Fertility differences by education in Britain and France: the role of religion
Among the many determinants of fertility studied in developed countries, educational attainment and religious affiliation are important and opposing factors. While fertility levels rise with religious affiliation, they fall with women’s education levels. The combined effect of these two characteristics is uncertain. Does religious affiliation attenuate the effect of educational attainment? Does education mitigate the effect of religion? Do these relationships vary across cultural contexts? To answer these questions, this article examines the entry into parenthood and completed fertility of cohorts of women born between the 1920s and 1960s in the United Kingdom and France according to their religious affiliation and practice and their level of education.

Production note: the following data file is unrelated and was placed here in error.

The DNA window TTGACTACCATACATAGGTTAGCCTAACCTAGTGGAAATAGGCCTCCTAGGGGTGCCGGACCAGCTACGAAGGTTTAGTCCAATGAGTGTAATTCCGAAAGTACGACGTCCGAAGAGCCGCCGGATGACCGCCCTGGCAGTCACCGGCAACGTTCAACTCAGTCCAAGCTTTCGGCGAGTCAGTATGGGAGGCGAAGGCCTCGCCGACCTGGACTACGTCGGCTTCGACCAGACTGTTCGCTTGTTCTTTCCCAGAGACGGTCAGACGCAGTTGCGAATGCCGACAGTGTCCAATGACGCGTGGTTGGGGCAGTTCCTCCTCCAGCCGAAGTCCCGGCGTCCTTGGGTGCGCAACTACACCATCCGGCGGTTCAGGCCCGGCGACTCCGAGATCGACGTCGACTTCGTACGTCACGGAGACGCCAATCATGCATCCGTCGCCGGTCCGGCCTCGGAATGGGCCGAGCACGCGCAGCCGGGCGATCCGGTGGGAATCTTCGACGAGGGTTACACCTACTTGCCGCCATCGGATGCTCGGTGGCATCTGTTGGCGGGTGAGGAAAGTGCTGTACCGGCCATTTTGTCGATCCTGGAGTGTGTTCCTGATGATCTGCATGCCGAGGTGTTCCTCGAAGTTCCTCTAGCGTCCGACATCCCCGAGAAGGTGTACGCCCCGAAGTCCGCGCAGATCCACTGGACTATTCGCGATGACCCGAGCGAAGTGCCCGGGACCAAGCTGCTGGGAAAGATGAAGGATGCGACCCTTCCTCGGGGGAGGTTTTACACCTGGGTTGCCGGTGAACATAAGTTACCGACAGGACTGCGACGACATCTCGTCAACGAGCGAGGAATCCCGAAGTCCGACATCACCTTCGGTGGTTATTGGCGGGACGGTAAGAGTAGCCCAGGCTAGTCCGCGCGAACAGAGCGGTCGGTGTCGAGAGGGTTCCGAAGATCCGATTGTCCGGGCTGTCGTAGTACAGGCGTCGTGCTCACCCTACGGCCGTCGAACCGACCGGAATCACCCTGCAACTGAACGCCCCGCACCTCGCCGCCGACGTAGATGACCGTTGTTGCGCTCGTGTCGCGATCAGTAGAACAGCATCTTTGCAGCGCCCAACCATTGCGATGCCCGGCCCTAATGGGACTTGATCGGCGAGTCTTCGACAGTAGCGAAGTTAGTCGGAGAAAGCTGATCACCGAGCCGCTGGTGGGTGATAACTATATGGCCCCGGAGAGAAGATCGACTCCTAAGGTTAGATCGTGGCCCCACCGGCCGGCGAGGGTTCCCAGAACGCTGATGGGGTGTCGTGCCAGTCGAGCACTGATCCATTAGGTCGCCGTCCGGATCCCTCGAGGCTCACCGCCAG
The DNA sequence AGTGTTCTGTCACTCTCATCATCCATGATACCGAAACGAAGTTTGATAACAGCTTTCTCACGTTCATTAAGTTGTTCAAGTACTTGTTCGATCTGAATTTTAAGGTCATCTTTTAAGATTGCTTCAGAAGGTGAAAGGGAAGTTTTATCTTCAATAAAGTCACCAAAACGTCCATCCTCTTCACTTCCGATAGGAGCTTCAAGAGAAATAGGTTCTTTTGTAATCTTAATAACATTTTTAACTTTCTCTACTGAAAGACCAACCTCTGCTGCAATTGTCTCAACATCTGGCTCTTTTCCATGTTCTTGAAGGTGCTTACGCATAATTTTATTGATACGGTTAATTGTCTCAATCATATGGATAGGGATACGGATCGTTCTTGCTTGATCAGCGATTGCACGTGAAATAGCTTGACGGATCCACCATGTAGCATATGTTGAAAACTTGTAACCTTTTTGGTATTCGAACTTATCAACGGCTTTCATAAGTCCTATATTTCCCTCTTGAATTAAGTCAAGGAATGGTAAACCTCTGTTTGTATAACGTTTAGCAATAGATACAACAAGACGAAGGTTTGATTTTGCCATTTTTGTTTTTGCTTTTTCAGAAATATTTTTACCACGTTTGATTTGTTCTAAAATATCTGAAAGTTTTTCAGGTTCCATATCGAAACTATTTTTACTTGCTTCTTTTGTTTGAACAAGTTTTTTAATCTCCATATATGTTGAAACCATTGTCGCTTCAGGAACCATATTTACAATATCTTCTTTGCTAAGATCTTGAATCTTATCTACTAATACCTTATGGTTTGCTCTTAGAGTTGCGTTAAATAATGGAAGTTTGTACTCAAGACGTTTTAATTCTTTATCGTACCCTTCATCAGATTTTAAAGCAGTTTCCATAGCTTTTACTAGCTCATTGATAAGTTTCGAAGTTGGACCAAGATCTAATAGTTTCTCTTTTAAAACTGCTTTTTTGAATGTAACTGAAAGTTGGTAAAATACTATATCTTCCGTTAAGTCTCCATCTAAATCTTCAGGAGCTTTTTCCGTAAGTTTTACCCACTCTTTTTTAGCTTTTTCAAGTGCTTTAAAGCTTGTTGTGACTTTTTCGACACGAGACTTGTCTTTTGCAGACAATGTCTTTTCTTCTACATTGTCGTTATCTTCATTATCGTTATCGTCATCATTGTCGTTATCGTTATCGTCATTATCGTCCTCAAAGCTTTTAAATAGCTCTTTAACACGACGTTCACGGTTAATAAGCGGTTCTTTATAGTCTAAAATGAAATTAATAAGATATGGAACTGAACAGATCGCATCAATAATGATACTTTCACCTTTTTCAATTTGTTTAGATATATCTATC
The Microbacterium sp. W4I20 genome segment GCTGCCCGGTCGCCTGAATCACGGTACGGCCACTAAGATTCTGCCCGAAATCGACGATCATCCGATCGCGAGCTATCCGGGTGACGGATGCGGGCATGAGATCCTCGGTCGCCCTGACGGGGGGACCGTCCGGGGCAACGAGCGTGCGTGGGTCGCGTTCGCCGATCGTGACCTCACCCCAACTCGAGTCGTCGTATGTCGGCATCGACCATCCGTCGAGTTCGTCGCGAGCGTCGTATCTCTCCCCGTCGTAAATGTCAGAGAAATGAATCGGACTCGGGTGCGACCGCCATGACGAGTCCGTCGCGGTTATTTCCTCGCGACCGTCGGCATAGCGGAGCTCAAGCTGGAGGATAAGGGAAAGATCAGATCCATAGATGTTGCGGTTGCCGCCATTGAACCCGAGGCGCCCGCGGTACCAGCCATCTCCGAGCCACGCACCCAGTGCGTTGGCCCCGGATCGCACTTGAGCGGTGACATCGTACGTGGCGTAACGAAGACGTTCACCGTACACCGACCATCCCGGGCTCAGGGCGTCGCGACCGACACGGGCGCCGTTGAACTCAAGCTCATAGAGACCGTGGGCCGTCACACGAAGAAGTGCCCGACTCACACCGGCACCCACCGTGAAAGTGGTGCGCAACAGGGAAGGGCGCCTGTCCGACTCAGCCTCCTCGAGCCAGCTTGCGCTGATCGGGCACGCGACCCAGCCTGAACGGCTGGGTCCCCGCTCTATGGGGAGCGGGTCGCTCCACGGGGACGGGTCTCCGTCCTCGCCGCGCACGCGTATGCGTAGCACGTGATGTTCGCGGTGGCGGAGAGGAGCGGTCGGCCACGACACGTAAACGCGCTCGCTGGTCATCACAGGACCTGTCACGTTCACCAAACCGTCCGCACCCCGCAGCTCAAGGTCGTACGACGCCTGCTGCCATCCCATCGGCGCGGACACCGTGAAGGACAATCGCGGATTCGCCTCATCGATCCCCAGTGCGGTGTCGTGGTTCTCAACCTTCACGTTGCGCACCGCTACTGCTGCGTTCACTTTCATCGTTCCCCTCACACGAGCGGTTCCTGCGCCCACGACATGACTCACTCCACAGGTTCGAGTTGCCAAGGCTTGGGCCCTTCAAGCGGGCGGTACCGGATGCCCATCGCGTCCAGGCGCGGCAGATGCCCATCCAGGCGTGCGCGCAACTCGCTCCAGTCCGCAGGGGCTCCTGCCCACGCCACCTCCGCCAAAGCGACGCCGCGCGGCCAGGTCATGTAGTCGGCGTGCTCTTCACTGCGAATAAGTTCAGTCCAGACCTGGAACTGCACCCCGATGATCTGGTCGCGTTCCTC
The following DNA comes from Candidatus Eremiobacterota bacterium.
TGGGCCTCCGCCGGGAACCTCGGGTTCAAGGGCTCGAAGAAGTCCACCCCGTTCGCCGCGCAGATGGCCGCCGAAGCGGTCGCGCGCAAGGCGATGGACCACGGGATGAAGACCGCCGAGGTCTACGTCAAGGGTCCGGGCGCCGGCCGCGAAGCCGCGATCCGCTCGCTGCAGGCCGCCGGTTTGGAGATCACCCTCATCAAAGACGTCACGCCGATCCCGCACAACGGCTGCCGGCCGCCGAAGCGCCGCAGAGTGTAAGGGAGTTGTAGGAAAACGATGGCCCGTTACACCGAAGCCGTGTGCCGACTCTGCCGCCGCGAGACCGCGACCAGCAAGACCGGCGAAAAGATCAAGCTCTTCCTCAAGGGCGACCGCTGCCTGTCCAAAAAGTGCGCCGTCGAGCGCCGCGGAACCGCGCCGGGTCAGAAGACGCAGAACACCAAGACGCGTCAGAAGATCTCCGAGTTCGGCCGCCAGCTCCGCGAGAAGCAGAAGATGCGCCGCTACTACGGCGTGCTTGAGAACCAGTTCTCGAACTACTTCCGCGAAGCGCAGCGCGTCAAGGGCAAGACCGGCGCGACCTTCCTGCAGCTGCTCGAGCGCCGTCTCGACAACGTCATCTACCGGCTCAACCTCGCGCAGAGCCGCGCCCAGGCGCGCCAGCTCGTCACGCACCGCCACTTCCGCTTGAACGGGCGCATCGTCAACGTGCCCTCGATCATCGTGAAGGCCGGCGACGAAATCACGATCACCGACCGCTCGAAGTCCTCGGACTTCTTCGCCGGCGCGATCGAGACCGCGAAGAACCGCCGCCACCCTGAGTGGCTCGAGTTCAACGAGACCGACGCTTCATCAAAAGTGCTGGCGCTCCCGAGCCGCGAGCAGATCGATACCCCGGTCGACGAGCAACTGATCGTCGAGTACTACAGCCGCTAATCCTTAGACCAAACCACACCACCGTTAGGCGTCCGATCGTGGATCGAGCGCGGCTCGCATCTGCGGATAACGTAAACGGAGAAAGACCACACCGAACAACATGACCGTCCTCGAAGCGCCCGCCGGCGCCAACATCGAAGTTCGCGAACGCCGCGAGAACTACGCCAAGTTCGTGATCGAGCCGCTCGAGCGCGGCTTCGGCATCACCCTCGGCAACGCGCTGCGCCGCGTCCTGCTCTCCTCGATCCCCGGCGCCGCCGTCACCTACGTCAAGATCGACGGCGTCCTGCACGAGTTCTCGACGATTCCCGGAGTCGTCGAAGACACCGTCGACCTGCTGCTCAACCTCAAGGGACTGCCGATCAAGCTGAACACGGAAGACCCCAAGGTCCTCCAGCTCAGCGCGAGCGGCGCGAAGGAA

Volume and page numbers
75 , 9 -36
University of Essex, Albert Sloman Library Periodicals *restricted to University of Essex registered users* - https://lib.essex.ac.uk/iii/encore/record/C__Rb1613968